Temporal trends of gestational malaria in the United States

Justin Alexander, Deepa Dongarwar, Emmanuella Oduguwa, Larianna Varnado, Adesola Adenote, Jade Bailey, Chibueze Ezeudu, Patrice Nelson, Alexis Shavers, Abimbola Telufusi, Kiara K. Spooner, Jason L. Salemi, Omonike A. Olaleye, Hamisu M. Salihu

Research output: Contribution to journalArticlepeer-review


Background: Although regarded as rare in the United States (US), increased global traffic and importation of malaria from endemic countries may lead to a rise in gestational malaria in the US. Methods: This multi-year retrospective study analyzed trends in diagnosed cases of gestational malaria from 2002 to 2017 using joinpoint regression models. We also assessed the association between gestational malaria and selected maternal-fetal adverse outcomes. Results: Mothers diagnosed with gestational malaria tended to be older, and the majority of diagnosed cases (52.9%) were among Non-Hispanic (NH) Blacks. Diagnosed cases of gestational malaria are on the rise in the US. Mothers diagnosed with gestational malaria were 5 times as likely (OR = 5.05, 95% CI: 4.05–6.29) to be anemic as compared to those without malaria. Compared to NH-Whites, NH-Black mothers were twice as likely to experience stillbirth, had nearly 50% greater adjusted odds of severe preeclampsia, and had about 30% elevated likelihood for preterm labor. Conclusions: There is a need to dedicate appropriate resources to identify women that are at risk for gestational malaria in order to prevent related pregnancy complications.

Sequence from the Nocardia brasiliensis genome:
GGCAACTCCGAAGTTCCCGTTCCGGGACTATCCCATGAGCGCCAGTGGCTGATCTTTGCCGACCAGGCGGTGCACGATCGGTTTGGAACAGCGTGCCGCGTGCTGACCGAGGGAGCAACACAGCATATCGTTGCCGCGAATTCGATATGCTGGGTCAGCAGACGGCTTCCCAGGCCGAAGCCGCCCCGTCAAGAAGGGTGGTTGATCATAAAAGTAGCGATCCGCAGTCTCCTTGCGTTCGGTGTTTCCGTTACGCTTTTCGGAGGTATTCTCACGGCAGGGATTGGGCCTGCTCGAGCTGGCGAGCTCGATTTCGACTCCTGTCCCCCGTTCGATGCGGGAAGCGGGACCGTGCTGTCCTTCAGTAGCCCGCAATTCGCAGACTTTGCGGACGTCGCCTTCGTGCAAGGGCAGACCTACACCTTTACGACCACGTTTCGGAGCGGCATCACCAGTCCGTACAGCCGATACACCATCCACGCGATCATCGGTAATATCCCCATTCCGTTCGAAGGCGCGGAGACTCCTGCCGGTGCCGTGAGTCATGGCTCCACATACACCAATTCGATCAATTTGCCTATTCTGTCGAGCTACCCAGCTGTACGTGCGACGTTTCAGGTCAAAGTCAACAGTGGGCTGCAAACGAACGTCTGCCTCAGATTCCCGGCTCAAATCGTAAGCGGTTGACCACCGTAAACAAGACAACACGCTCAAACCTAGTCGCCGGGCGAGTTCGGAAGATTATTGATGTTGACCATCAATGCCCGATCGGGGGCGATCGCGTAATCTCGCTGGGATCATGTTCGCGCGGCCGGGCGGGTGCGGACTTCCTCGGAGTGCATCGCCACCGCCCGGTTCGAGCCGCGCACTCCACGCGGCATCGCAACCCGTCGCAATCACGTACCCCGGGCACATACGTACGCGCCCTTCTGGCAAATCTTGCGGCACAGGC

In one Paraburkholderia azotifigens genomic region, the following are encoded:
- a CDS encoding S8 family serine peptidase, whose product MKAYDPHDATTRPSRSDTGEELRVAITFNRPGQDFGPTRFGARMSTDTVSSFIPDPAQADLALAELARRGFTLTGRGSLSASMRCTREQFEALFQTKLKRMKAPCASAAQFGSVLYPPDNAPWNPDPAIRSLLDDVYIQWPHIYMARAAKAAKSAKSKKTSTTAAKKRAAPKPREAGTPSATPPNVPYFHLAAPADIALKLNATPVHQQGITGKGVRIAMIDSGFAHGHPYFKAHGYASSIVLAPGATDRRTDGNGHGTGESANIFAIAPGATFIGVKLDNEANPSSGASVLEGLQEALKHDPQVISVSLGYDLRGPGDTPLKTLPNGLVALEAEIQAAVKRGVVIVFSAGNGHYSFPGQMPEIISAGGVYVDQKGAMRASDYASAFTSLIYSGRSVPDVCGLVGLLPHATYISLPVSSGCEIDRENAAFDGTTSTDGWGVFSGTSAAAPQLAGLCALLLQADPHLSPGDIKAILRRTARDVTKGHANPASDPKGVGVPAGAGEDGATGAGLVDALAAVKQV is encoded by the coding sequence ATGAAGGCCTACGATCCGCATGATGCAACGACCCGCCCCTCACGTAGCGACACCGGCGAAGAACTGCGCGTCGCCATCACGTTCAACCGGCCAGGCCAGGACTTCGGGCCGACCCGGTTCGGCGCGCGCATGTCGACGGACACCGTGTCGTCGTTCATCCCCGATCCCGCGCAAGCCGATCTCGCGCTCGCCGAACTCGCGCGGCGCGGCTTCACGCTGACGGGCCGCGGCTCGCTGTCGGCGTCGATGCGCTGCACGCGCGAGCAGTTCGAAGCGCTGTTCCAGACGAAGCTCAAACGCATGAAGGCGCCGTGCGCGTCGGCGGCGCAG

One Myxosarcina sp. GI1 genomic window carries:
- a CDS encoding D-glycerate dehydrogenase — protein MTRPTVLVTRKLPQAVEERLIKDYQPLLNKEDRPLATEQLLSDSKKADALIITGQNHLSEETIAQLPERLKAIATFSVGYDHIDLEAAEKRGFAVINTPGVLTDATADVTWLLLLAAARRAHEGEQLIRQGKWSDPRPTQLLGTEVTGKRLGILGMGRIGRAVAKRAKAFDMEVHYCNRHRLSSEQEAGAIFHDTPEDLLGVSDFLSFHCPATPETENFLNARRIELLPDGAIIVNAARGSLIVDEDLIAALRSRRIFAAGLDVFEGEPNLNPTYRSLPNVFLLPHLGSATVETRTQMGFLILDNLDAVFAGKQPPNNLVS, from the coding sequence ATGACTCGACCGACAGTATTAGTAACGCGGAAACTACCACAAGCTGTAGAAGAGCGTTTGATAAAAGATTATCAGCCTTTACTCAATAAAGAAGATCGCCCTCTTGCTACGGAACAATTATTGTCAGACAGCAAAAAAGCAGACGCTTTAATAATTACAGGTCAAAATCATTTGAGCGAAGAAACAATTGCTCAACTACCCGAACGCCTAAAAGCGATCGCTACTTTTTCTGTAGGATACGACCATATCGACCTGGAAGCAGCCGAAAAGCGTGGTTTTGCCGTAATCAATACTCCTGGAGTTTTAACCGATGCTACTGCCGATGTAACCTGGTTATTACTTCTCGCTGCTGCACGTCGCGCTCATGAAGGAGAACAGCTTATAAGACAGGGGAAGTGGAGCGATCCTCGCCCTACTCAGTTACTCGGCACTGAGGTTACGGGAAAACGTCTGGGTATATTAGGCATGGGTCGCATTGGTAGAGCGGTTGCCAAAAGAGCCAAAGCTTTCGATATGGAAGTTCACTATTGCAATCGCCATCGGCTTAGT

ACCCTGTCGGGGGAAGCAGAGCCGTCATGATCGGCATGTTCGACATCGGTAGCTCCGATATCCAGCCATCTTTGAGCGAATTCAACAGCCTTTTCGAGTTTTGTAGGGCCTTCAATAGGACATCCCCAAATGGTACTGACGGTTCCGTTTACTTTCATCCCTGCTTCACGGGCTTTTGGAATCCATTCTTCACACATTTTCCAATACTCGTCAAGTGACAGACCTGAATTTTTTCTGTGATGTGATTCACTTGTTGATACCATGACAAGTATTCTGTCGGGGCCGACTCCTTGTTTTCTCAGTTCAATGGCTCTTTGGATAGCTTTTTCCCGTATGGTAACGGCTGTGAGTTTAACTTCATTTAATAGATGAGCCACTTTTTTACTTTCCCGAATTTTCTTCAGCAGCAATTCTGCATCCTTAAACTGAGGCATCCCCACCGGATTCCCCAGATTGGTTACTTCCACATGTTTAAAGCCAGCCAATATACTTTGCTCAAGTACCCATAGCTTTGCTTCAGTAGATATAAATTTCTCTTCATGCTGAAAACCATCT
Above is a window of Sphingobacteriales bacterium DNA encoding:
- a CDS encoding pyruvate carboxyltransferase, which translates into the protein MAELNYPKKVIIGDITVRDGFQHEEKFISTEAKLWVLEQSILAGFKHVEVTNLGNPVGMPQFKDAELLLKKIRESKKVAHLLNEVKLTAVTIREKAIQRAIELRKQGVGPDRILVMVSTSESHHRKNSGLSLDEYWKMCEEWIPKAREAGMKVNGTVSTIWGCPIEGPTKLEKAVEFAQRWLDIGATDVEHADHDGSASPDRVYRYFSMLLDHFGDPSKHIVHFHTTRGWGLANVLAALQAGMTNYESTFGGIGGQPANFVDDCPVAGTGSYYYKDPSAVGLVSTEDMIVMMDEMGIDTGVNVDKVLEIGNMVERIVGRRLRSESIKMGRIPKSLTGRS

Original languageEnglish (US)
Article numbere00191
JournalParasite Epidemiology and Control
StatePublished - Nov 2020


  • Gestational malaria
  • Maternal-fetal complications
  • Trends
  • US

ASJC Scopus subject areas

  • Parasitology
  • Epidemiology
  • Infectious Diseases


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